Magnesium alloys have an exceptionally high strength-to-weight ratio, making them extremely appealing metals for industrial applications. Magnesium alloys are some of the lightest common alloys and have high tensile yield strength, so they’re often used for smaller metal parts in the automotive and aerospace industries.
However, their relatively high susceptibility to corrosion limits their potential to be used at scale for industrial applications. Magnesium naturally oxidizes when exposed to air and water, which is why it’s usually combined with corrosion-resistant metals like zinc to prevent oxidation. Abrasion to magnesium increase the corrosion problem further.
Thus, the best coatings treatments for magnesium corrosion usually involve barrier coatings, a coating that protects the magnesium substrate from the electrolyte-rich environment via a protective layer. Magnesium coatings must prevent the electrochemical activity that naturally occurs in the world.
Magnesium coatings options
The type of coating and application needed will depend on the magnesium part itself. In the automotive industry, parts that might be magnesium include the steering wheel, cylinder head cover, intake manifold, transmission case, seat frame, and door frames. In the aerospace industry, magnesium can be found in seat components, overhead ducts, lavatory components, and throughout the galley. The inaccessibility of these components means coating must be done correctly the first time to ensure corrosion resistance.
Magnesium coatings should provide a barrier that’s uniform, nonporous, and free of cracks. As mentioned above, a natural oxide forms on magnesium alloys, which will need to be cleaned and removed in order for a coating or electroplating to be applied.
Conversion coating is one of the most commonly used coating treatments for magnesium alloys. Conversion coatings react with magnesium to become part of the magnesium component itself. Chromate conversion coating is the most popular method, but a variety of conversion coating treatments exist including chrome-pickle treatments, dichromate treatments, chrome manganese treatments, ferric nitrate pickle treatments and phosphate treatments.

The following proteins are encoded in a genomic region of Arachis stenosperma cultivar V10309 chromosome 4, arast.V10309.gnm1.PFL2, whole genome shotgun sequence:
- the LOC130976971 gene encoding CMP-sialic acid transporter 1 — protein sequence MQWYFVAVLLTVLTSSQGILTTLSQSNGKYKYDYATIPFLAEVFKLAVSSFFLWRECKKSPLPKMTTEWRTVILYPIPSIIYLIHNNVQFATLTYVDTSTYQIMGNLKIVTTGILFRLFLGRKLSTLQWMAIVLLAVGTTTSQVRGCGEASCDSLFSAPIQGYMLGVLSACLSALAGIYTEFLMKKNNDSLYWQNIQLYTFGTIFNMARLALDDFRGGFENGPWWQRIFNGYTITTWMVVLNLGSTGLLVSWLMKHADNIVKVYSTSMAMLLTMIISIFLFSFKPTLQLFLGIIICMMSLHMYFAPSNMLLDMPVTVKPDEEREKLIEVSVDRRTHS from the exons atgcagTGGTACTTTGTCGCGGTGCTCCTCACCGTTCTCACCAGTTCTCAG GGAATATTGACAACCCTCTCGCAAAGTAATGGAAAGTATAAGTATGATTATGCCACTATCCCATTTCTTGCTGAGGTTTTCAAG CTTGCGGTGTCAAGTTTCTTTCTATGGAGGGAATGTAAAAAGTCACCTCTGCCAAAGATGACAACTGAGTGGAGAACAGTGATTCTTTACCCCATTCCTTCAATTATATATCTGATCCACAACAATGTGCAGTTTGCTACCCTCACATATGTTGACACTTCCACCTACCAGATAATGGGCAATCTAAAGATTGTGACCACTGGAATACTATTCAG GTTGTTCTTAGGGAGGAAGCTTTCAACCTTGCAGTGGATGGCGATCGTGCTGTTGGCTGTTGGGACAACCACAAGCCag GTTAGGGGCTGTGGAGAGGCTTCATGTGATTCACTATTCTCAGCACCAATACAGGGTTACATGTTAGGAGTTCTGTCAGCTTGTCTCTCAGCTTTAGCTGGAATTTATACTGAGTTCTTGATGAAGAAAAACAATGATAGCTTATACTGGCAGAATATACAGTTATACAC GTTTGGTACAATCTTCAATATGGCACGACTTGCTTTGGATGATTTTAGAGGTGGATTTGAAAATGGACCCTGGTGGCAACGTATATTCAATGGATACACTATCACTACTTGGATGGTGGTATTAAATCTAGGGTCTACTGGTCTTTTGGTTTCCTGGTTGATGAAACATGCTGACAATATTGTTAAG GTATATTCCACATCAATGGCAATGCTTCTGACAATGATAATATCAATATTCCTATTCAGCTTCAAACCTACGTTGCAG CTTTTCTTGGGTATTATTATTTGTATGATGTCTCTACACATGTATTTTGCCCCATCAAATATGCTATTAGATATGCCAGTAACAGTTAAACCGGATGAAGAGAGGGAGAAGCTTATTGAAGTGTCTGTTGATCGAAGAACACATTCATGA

Organic coatings are another option for those looking to protect their magnesium components. A typical organic coating can be applied via conventional means and cold sprays. Within the organic coating category, powder resins, high-temperature coatings and water-based coatings are options provided alkali-resistant binders and pigments are used. Magnesium oxidation produces highly alkaline byproducts, acting as a stripper for many organic primers.
Powder resins coatings are used in a variety of applications and are typically composed of an epoxy or polyester. They are also environmentally-friendly due to the lack of solvents.
High temperature coatings are often used for aerospace and engine compartment applications. Higher temperatures require resins with a higher resistance to extreme heats. According to Magnesium.com, “the best resins for service at 260 oC to 315 oC are straight silicones, followed by silicone-modified epoxies or epoxy-phenolics. In the 200 oC to 260 oC range, various combinations of epoxies and phenolics can be used.”
Water-based coatings are necessary when EPA regulations regarding VOCs (volatile organic compounds) need to be considered. Water-based resins could include alkyds, epoxies, polyurethanes and hybrid resins.
There are a lot of options out there for coating magnesium. Consult an industrial coatings expert to find the best option for your application.
Note that paint for wood and coatings for flooring are much different.